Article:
Kansas City

Tuesday, May 4, 2010

May 1st was "Free Comic Book Day" -- did you hear about it?

This past Saturday, May 1st, was "Free Comic Book Day" (http://www.freecomicbookday.com/). It's a great concept, having only been in existence since 2002. The thought was to create an annual event whereby you give away your product for free to draw new users in and get them hooked. Wow. Now that I think about it, that's the same approach drug dealers take.

Anyway, sounds good in theory, right? Here's the problem. I'm learning that the majority of comic shop owners are comic book fans, not businessmen. Just as with the comic con referenced in the posting below, Free Comic Book Day is not advertised outside of their existing clientele. The only way you learn of this event is if you frequent a comic book store. The only way you frequent a comic book store is if you already buy comics. No advertising = no new customers = no added revenue. That is anti-boner sauce, brotha.

There are so many directions you could go with this. Pass out flyers promoting this free event at a local library. Go to area grade schools, using the angle of encouraging kids to read. How about Big Brothers/Big Sisters of Kansas City? Children's Mercy hospital? Hell, a simple postcard mailer within a 5 mile radius of your comic book store would generate business. I recently picked the brain of a local comic shop owner on how business was going and he complained about how slow things were. People aren't spending as much money on entertainment, the economy is bad, etc. *Tear*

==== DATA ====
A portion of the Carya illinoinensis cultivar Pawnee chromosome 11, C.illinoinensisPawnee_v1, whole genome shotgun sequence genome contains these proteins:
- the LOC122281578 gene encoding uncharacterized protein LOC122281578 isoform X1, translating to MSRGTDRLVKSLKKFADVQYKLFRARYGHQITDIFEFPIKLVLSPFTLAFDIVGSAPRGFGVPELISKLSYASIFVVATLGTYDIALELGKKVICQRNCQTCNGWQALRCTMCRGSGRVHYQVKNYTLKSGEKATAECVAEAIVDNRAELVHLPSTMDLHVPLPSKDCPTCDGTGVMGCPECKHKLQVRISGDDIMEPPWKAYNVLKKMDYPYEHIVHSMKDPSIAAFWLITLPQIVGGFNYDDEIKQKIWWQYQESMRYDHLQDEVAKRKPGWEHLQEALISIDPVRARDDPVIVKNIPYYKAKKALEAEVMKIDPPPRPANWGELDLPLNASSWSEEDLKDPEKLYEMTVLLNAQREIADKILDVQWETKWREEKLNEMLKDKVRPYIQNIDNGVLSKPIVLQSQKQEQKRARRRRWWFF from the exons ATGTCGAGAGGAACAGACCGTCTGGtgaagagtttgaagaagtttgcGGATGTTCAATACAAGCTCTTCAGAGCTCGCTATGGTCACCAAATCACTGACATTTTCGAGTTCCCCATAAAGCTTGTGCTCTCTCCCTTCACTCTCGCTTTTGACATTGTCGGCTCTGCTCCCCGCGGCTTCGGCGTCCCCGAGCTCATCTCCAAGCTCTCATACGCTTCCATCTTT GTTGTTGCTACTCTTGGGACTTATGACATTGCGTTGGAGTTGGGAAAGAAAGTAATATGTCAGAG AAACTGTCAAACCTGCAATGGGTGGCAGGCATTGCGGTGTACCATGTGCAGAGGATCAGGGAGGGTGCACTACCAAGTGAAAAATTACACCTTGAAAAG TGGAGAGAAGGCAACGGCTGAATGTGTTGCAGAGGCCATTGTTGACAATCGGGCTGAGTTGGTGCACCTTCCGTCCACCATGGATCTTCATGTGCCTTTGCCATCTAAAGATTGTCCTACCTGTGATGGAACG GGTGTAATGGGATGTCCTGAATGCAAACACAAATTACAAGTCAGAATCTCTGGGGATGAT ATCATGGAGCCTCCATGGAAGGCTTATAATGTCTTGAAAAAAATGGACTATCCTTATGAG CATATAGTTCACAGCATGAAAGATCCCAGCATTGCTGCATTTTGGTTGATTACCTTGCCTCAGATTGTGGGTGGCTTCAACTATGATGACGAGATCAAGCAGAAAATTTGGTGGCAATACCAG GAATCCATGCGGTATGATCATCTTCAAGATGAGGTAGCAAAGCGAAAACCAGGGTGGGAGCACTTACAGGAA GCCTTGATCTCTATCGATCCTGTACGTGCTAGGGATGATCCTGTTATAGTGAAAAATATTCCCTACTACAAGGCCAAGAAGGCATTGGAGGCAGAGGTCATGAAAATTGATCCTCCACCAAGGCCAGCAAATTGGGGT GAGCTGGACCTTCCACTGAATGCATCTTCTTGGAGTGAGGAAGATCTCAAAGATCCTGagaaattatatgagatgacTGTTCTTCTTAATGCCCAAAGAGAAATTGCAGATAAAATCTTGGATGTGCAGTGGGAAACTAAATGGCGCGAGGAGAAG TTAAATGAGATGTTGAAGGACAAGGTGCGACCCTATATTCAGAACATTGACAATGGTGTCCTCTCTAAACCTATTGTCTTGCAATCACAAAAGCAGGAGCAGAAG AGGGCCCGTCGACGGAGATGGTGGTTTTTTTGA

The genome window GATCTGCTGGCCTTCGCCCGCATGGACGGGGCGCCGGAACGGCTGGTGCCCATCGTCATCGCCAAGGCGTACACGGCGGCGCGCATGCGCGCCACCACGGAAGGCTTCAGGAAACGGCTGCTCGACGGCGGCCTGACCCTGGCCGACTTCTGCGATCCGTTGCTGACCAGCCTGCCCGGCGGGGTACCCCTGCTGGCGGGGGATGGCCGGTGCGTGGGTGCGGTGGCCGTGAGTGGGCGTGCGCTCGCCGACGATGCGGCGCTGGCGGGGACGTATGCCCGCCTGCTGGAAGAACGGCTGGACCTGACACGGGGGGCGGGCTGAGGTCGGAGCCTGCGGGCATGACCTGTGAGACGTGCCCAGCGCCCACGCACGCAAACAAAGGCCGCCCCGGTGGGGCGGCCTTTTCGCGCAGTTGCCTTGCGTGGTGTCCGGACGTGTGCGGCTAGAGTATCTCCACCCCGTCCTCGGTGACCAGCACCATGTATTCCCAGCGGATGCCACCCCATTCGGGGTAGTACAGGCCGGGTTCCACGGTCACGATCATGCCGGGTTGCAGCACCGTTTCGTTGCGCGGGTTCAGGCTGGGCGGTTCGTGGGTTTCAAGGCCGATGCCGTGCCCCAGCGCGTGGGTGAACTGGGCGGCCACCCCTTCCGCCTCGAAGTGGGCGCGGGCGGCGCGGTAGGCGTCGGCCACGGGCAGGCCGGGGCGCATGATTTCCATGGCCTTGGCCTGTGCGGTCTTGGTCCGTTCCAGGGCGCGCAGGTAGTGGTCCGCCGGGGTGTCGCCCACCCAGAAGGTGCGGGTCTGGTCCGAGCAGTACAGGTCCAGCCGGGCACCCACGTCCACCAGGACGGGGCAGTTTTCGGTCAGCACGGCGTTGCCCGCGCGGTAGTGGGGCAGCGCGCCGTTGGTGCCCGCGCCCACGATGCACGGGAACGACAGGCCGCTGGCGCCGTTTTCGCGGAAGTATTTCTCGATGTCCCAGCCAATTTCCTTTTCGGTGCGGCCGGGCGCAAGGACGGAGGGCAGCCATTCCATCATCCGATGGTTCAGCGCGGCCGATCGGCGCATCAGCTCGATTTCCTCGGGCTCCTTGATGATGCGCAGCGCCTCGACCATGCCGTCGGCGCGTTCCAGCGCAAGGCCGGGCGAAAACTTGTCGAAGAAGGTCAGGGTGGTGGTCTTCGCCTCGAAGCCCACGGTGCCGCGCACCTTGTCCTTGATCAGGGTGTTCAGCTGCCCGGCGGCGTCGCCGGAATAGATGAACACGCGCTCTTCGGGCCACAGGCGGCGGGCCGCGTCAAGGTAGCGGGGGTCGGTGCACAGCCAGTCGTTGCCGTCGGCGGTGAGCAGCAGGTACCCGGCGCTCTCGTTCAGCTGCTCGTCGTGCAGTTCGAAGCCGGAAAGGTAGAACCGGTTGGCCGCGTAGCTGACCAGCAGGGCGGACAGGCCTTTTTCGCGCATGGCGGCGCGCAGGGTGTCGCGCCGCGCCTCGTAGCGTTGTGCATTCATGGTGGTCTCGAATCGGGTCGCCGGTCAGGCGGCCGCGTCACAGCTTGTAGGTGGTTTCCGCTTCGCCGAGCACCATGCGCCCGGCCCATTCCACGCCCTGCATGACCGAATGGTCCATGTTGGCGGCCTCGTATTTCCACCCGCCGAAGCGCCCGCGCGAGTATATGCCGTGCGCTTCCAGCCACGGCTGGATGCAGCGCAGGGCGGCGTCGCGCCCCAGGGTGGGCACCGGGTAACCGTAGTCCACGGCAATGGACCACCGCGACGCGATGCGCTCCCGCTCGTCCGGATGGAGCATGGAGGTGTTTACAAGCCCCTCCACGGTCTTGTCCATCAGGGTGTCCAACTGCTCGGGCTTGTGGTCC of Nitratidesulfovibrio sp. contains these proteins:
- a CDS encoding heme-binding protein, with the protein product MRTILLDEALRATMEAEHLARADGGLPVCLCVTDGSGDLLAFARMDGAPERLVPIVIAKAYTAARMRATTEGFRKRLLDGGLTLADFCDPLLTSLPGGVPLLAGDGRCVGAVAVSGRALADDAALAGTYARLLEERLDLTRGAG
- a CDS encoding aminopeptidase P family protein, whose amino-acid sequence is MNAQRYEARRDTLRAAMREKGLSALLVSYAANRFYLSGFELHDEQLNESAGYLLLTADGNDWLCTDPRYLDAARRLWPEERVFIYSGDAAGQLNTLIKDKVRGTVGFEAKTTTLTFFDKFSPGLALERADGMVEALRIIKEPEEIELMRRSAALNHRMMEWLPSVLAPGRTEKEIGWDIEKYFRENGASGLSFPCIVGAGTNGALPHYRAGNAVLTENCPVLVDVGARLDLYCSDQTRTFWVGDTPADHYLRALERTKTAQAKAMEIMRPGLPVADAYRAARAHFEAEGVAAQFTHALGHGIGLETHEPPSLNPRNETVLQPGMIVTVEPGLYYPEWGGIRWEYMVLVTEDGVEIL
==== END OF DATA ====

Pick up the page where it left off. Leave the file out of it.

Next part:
Those things are true to an extent--but what are you doing about it? Are you doing the same things today that you were doing before? According to Einstein, the definition of insanity is doing the same things over and over again and expecting different results. Are you going after new business? Did you use Free Comic Book Day as an opportunity to gain new customers and additional market share? Are you actively promoting your store? What is your advertising/marketing budget?

A failure to plan is a plan for failure. As with anything in life, you have to go after what you want. Hope is not a strategy. But it admittedly brings a naughty smile to my face knowing that since others are so full of suck, it will make it that much easier for me to stand out from the crowd and succeed. Yay, average people!


  1. Yay, average people, indeed!! They make it so easy for us to appear exceptional, don't they? Free Comic Book Day is a huge opportunity for these nerds and they just let it pass. I guess we wouldn't want to cut in to their time sitting behind the counter reading SuperheroHype or looking at pr0n.

  2. It is no wonder comic stores don't last! There is a comic shop here in Lee's Summit that always has something going. It has been around forever; it might be a good place for you to check out.

    And, come follow by blog, ninja! My new blog has no followers:(

  3. Immature_Entrepreneur!

    Good points here.

    Free Comic Book Day could do so much more to reach a wider audience, specifically those that don't ever read comics.

    Maybe it's the "free" element that makes it seem like the handouts are essentially worthless?

    I always thought an excellent way for comic companies to attract new readers is to have key issues for sale at a really low price. I'm ALWAYS a sucker for a new series if it's just a dollar. After all, what have I got to lose!

    The concept isn't a bad one. It just needs to be tweaked and marketed a bit better.